I was invited by the Treasury wine company in December 2016 to a very special wine tasting in Singapore with world renown Californian wineries. Invitations were given out to wine suppliers from other countries in Asia like Vietnam and Miramar and Malaysia and there was a big reason why this was done. The USA has a very small market in these countries and of course they would like to expand into these countries which have been dominated to this day by the French and Chilean wines. Besides not being very available here and I must say from my side, especially in Bali, the USA wines have the reputation of being more expensive than the wines from Chile, Italy and France. This was exactly what the Treasury wanted to know from us the visitors, right from the beginning of the two day visit. We had a little workshop in the morning where we told the Treasury our thoughts on how wines from Napa Valley could be promoted in our countries.
A very interesting exchange of ideas and thoughts from all of Asia I must say. For me the best thought was in a way to make wine schoolings more interesting, which means introducing a more interactive method like being on a round table where everybody can ask questions and add thoughts. It is a shame that the current teach method is like this, rendering a lot of the wine schoolings fairly useless. The fact is, the words went into one ear and came out the other of the polite smiling wine students of Asia.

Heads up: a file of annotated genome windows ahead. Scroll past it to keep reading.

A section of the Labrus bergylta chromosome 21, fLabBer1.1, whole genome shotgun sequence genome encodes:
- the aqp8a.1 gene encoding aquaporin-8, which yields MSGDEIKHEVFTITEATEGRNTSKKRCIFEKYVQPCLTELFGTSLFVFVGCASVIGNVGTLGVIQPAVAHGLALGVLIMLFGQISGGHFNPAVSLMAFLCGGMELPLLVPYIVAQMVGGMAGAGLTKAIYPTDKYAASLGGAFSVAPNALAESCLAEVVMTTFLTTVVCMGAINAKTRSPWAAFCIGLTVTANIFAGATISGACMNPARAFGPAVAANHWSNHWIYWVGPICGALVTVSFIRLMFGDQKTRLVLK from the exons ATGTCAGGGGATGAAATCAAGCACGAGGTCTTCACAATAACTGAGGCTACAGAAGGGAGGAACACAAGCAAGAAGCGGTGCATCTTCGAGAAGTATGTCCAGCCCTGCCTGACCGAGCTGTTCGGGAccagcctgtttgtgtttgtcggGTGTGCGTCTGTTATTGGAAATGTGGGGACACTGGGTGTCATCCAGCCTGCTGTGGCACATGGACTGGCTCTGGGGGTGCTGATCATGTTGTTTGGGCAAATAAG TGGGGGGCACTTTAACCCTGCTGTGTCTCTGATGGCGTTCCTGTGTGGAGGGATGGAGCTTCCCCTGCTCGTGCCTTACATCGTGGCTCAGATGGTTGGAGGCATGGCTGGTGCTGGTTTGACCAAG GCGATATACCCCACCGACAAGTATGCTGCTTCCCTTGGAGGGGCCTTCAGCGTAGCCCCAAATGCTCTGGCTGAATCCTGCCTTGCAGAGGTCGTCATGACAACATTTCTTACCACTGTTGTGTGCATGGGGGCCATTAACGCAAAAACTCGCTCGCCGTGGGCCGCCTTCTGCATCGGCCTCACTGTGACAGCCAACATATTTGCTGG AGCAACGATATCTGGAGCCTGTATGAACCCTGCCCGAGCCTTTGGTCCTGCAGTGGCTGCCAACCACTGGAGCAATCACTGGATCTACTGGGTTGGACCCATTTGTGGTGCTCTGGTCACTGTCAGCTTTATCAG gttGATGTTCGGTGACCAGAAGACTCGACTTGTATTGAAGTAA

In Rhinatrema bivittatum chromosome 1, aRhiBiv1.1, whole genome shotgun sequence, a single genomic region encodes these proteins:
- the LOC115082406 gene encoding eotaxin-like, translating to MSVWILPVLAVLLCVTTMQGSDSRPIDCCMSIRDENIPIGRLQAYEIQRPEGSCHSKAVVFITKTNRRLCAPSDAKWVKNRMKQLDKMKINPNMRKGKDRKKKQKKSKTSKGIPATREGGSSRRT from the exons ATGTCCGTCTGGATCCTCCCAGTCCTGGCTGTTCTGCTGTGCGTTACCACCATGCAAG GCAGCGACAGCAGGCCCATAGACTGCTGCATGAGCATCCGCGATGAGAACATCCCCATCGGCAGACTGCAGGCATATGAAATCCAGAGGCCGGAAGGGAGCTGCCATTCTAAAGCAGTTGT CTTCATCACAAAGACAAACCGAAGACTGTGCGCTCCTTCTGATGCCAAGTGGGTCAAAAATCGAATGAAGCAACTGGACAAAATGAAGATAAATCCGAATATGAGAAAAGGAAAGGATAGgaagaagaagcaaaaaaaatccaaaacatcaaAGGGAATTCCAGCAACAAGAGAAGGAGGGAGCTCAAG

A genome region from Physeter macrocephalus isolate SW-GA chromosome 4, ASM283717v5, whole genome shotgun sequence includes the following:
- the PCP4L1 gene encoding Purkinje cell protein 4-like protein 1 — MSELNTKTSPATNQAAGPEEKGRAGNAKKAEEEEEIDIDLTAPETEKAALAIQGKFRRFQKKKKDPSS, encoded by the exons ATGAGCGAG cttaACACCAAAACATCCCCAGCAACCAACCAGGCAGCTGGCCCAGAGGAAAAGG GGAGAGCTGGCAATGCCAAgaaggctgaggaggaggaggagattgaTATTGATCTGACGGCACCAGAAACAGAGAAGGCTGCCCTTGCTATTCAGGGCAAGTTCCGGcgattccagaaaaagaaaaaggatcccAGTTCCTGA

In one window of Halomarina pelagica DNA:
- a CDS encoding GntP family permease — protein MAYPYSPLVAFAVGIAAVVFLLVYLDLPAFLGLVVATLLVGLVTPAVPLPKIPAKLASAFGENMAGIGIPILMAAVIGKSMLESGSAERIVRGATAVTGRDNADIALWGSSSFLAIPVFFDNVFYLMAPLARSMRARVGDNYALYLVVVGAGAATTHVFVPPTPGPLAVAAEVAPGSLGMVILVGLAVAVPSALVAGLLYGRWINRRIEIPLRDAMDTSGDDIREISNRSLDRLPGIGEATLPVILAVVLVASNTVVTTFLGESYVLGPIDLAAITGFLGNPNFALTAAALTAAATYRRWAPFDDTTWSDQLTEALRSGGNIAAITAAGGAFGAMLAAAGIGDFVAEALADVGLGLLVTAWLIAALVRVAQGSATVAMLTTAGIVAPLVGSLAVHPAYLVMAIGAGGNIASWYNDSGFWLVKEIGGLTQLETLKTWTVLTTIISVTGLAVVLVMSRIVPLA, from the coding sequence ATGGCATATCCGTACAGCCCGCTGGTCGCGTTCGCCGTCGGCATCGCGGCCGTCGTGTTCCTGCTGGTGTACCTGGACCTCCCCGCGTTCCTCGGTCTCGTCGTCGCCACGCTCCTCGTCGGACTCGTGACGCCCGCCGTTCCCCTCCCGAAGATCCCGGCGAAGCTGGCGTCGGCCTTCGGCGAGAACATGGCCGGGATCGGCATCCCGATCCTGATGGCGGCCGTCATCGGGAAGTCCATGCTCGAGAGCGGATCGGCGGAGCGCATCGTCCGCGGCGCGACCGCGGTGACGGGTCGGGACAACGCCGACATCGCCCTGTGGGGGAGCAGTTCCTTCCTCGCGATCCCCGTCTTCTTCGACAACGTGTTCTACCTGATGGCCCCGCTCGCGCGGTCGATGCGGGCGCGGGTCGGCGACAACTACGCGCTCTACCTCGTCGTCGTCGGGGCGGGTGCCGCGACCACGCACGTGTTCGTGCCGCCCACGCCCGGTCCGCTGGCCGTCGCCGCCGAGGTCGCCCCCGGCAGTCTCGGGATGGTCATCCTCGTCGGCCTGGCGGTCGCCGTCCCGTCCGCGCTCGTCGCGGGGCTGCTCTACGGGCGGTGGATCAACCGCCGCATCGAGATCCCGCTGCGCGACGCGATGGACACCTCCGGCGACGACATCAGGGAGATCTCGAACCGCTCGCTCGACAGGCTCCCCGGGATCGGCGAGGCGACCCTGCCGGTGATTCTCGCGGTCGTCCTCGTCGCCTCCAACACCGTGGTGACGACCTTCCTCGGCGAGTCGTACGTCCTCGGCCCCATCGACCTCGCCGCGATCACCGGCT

The second part of the meeting and wine tasting was to meet the real epicurean artists of the wineries, the people who make the wine and what better place to show this than in the home of Mr. Kirk Wagar, the US Ambassador to Singapore. We were warmly welcomed by Mr. Wagar into his cozy house with white wines and canapes to start off the evening with. Later a buffet with Turkey and Beef filled our bellies and the private talk to each of the wine makers and their wines made us feel a little special and privilege to be here in such a nice place. However one question was on the tip of my tongue, heavy like a big Shiraz, so I asked the Ambassador: “What do you think, Will the Indonesian people welcome American wines after what the new president of the USA said, that no Muslim person will get a visa anymore?” So he answered wisely, “let’s see when he starts, many bad things have been said and unfortunately only these words are remembered”.
However in my opinion American wines do belong to the list of best in the world and I wished that more kinds would be available in Indonesia so I could put more varieties of Chardonnay and Cabernet Sauvignon on my wine list and not only the ones coming from Chile or France.
THE WINE MAKERS WERE:
The oldest winery in the USA with great white and red wines which nearly every two years belong to the best 100 wines of the Wine Spectator Magazine.
Sterling Vineyards a quite new winery compared to Beringer with great red wines made for aficionado people of the world who do like being there where new things do happen.
The winery does excist two times and funnily they are nearly side by side. Very famous winery with a dear on the label and a wine list with red wines from the USA has mostly this wine on the list.
BV is a classic American winery with roots to the legendary André Tchelistcheff, the pioneer in both vineyard and winery innovation who helped develop the world-class wines at Beaulieu Vineyard that Georges de Latour first envisioned in 1900.
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Life on the Island
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